What's the Future of Merit Pay for Teachers?
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President Obama has been talking tough on education, especially on the issue of teacher quality and compensation. “The time for holding ourselves accountable is here,” he said at a recent speech to the U.S. Hispanic Chamber of Commerce. ”It’s time to expect more from our students, it’s time to start rewarding good teachers and stop making excuses for bad ones.” Obama and Secretary of Education Arne Duncan have made it clear that they want innovative programs that give teachers the incentive to improve, and they’re willing to help pay for it with funds from the American Recovery and Reinvestment Act.
School officials across the country are heeding that call to action with a commitment to reinventing how teachers are paid. However, getting the topic on the table is one thing, getting the details right is another.
The first step, many officials say, is understanding what options schools have for rewarding their teachers. Here’s a list of what teacher compensation, or “merit pay”, could mean for the teachers in your school:
- Pay for performance. These are bonuses based on assessments of student learning.
- Hard-to-staff-school pay. This money is given to teachers working in at-risk schools.
- Skill-shortage pay. This money is given for teaching subjects that are difficult to staff, such as math, science, technology and special needs.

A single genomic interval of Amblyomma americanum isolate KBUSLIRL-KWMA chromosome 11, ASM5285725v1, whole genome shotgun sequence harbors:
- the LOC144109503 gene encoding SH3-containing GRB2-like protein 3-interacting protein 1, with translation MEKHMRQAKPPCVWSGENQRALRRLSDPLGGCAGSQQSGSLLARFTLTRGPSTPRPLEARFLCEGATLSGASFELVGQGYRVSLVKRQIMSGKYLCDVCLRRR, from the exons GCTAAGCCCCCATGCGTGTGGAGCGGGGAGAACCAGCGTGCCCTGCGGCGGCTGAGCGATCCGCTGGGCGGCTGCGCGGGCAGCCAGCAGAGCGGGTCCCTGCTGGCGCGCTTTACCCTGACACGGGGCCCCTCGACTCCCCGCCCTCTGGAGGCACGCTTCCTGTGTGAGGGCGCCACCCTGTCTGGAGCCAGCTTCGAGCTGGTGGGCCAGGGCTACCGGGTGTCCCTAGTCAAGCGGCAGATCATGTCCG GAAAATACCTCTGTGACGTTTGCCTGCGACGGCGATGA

- Advanced-role pay. This is compensation for teachers taking on leadership roles as mentors for other teachers at their school.
- Recruitment and retention. This would be a bonus, often in the form of a tax credit for housing, to encourage teachers to stay in the classroom.
- Pay for professional development. This money would be given to teachers who complete professional development programs, attain a degree, or seek additional certification.
One of the most controversial merit pay proposals to date is coming out of Washington D.C. Public Schools. District of Columbia schools currently rank as some of the worst schools in the country, and the Chancellor of Public Instruction, Michelle Rhee, is hoping to turn that around with a radical new compensation program that has been met with much resistance.
In the program, teachers could opt for one of two payment tracks. On the green track, teachers would give up the traditional metrics used for giving raises—years in the field and level of education—in place of a new system, where pay hikes would be given based on the results of standardized test scores. On the red track, teachers would not give up those traditional compensation methods, but would receive smaller pay increases. Under Rhee’s plan, teachers on the red track would also be subject to an accelerated dismissal process—giving teachers as little as 90 days to improve student performance on tests.
Teachers in DC are divided in their support of the program, and negotiations have stalled amid threats of court proceedings, arbitration and teacher job actions from the Washington Teacher’s Union. The union says that the program fails to work with teachers, and instead looks to impose mandates on them.
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